Is Your Marriage on Ice?

All couples face difficulties, and all couples have differences. Couples who fail to negotiate these differences will find the marriage getting cold.

This article is courtesy of HomeLife magazine.

Although some people enjoy winter sports, I don't know any couples who enjoy winter marriages. Winter marriages are characterized by coldness, harshness, and bitterness. The dreams of spring are covered with layers of ice, and the forecast calls for freezing rain.

Marc has been married for 24 years but says of his marriage, "It's discouraging. We disagree on everything. We are both bull-headed, and this has created many conflicts. There is a coldness about our relationship."

His wife, Marsha, says, "Marc is so critical. I feel there has been more effort on my part than his. He will not listen and doesn't care about my feelings. At this stage, we spend little time together and give almost no affirmation or touch."

The winter season of marriage

Hurt, anger, disappointment, loneliness, rejection, and sometimes hopelessness are the emotions that couples experience when their marriage is in the winter season. What brings a couple to such an ice age? Rigidity - the unwillingness to consider the other person's perspective and to work toward a meaningful solution.

All couples face difficulties, and all couples have differences. These differences may center on money, in-laws, religion, or any other area of life. Couples who fail to negotiate these differences will find the marriage getting cold. When one or both marriage partners insist on "my way or not at all," they are moving their marriage toward an ice age.

In the winter season of marriage, attitudes turn negative. Sarah and Will have been married for 19 years. "I really tried to work on our marriage in the early years," Sarah said, "but he interpreted everything I suggested as nagging. Nothing seemed to work, so I began to shut down. It has left me not really caring about his needs. I'm now waiting, probably unfairly, for him to put some energy into our marriage."

Will said, "It makes me feel like we're not going to make it. It just keeps getting worse. We fight 24/7. I can't go on like this, and I don't know what else to do."

Sarah and Will demonstrate the negative attitudes of a winter marriage. In such an ice age, the problems seem too big to tackle. Positions appear frozen in place because disagreements have gone on for so long. The tendency is to blame the other spouse for the decline in the relationship. The marriage is like two people living in separate igloos.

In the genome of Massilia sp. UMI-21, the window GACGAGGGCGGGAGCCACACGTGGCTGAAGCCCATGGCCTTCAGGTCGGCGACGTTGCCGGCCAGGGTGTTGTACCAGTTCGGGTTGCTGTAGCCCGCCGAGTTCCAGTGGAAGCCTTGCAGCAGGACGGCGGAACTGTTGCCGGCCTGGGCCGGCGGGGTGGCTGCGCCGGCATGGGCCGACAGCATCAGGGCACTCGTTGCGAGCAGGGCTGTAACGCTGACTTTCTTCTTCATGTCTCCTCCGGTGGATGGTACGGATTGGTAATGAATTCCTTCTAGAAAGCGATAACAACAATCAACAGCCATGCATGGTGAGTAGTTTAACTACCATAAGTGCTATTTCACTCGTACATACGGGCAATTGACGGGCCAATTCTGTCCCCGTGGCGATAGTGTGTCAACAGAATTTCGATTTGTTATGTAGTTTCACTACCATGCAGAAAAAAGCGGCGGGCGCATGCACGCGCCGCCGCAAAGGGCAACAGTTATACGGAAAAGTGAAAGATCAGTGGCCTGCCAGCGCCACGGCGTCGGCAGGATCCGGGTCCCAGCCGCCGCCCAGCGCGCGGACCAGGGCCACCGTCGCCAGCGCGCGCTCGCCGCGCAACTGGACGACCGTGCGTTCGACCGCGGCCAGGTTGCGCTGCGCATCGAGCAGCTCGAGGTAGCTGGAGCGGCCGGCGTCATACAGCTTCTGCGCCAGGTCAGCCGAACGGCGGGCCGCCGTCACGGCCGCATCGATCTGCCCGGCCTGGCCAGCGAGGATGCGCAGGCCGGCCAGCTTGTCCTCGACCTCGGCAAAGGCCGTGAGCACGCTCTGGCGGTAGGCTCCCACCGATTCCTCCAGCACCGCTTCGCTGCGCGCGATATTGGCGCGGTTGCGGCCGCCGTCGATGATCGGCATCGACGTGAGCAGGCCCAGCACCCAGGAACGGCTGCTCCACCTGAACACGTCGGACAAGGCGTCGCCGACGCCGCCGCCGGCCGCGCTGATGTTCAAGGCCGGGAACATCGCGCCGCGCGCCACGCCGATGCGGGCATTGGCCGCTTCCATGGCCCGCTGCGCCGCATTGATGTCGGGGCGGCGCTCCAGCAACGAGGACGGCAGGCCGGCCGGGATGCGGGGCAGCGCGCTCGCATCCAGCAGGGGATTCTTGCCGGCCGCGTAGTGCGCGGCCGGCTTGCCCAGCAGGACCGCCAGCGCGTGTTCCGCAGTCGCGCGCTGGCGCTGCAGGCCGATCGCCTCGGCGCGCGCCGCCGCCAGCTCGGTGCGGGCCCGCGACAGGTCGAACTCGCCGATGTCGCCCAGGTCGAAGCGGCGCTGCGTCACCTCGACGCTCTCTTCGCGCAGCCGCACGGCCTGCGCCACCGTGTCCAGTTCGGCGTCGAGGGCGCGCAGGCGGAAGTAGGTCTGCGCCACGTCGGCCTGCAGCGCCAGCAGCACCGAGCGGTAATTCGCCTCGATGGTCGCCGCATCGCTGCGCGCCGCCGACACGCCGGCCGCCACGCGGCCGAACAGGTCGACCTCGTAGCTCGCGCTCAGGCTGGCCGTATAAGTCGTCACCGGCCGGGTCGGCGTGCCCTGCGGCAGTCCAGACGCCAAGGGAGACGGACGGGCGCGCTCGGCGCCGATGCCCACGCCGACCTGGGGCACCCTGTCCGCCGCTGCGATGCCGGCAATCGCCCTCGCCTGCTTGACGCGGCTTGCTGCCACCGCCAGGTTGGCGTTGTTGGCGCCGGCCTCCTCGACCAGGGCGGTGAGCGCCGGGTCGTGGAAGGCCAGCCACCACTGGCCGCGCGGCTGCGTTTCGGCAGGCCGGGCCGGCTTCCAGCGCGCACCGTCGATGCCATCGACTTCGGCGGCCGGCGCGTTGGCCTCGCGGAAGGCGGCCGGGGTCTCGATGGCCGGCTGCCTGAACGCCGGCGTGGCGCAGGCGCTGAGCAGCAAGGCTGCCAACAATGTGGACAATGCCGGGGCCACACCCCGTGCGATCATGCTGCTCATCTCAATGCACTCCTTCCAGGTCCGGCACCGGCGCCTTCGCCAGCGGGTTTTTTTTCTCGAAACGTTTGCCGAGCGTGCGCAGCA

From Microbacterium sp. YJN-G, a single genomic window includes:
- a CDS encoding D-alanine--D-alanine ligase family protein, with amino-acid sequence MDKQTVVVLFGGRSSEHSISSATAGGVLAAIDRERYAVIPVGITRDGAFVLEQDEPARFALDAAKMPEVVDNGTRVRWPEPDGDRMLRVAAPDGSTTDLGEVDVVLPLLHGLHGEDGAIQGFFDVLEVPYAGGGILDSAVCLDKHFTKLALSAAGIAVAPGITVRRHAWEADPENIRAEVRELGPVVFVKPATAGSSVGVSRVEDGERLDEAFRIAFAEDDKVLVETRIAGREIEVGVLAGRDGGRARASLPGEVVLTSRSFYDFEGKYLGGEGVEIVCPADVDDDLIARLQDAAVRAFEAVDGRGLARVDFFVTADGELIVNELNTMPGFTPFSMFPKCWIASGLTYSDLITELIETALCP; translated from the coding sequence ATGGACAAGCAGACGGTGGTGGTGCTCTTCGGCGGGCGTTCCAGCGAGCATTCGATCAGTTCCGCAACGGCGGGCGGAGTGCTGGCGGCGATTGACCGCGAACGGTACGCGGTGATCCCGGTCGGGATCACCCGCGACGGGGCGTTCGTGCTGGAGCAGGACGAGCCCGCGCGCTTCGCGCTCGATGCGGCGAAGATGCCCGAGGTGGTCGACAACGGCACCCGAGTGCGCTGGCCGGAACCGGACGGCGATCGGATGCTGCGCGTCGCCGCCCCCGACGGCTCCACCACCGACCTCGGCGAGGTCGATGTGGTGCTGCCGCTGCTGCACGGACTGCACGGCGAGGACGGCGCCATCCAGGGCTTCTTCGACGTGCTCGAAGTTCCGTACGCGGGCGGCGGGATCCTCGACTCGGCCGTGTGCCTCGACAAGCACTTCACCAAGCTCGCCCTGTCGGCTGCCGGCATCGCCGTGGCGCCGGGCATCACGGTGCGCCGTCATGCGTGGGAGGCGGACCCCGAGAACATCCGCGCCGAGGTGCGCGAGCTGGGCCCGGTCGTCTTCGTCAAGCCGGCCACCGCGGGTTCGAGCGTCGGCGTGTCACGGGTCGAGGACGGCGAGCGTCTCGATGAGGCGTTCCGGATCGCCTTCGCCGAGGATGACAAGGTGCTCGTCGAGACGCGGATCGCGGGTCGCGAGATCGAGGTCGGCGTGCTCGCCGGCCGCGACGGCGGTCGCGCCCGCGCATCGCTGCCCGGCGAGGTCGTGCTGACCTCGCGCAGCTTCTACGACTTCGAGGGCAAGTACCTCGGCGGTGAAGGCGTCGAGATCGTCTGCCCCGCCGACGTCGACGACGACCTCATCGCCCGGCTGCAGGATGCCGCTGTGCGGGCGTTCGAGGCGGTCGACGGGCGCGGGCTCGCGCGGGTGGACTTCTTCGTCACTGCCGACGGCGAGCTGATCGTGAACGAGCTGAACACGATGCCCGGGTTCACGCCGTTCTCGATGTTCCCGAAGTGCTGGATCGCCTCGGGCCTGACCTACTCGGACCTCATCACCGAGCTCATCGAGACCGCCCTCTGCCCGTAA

The great thaw

Most couples experience the winter season of marriage from time to time. Winter may last a month or it may last 30 years. It may begin three months after the wedding or hit in the mid-life years.

If your marriage is in winter, it may appear beyond hope. But don't give up. Just as most people wouldn't lie down in the snow and wait to die, there's no reason to passively accept the coldness of a winter marriage. There is a way out, and it begins with a change of attitude. The coldness of winter often stimulates a desire for healing and health. A winter marriage often makes couples desperate enough to break out of their silent suffering and seek the help of a counselor, pastor, or trusted friend.

Thawing the ice of a winter relationship requires work. Take four steps to move your relationship forward.

  1. Apologize and ask for forgiveness. This includes the courage to admit your own past failures, first to God and then to your spouse.
  2. Choose a positive attitude. Ask God to help you turn from seeing the worst in your marriage to seeing the potential. Instead of believing your situation is hopeless, choose to believe in the power of God to change you and to touch the heart of your spouse. God is in the business of restoring relationships. When you ask Him to empower you to be a gracious and loving agent for helping your spouse become the person God has designed him or her to be, you begin to melt the ice of winter.
  3. Speak your spouse's love language. Discuss what really makes your spouse feel loved (your biggest clue is what he or she has complained about through the years). Every morning in your quiet time, ask God to show you ways to express love to your spouse using his or her love language. The Scriptures tell us, "Love covers a multitude of sins" (1 Pet. 4:8).
  4. Maximize your differences. All couples have differences. These were never meant to be divisive. Ask God to show you how your differences can be an asset to your relationship. When this happens, you'll know spring is near.

Unlike sledding down a steep hill or a ski trip to Colorado, working through a wintery season in your marriage may not be fun. But when you persevere and begin to take positive steps to improve your marriage, you'll emerge stronger, more committed, and better able to work through your differences. By extending the olive branch of peace, even in the midst of pain and alienation, you can discover deep healing and deeper intimacy. And when you choose to love again, the melting ice of winter will water the seeds of spring.

Gary Chapman, Ph.D. is an author and marriage conference leader and serves on the staff of Calvary Baptist Church in Winston-Salem, N.C. He and his wife, Karolyn, have two grown children.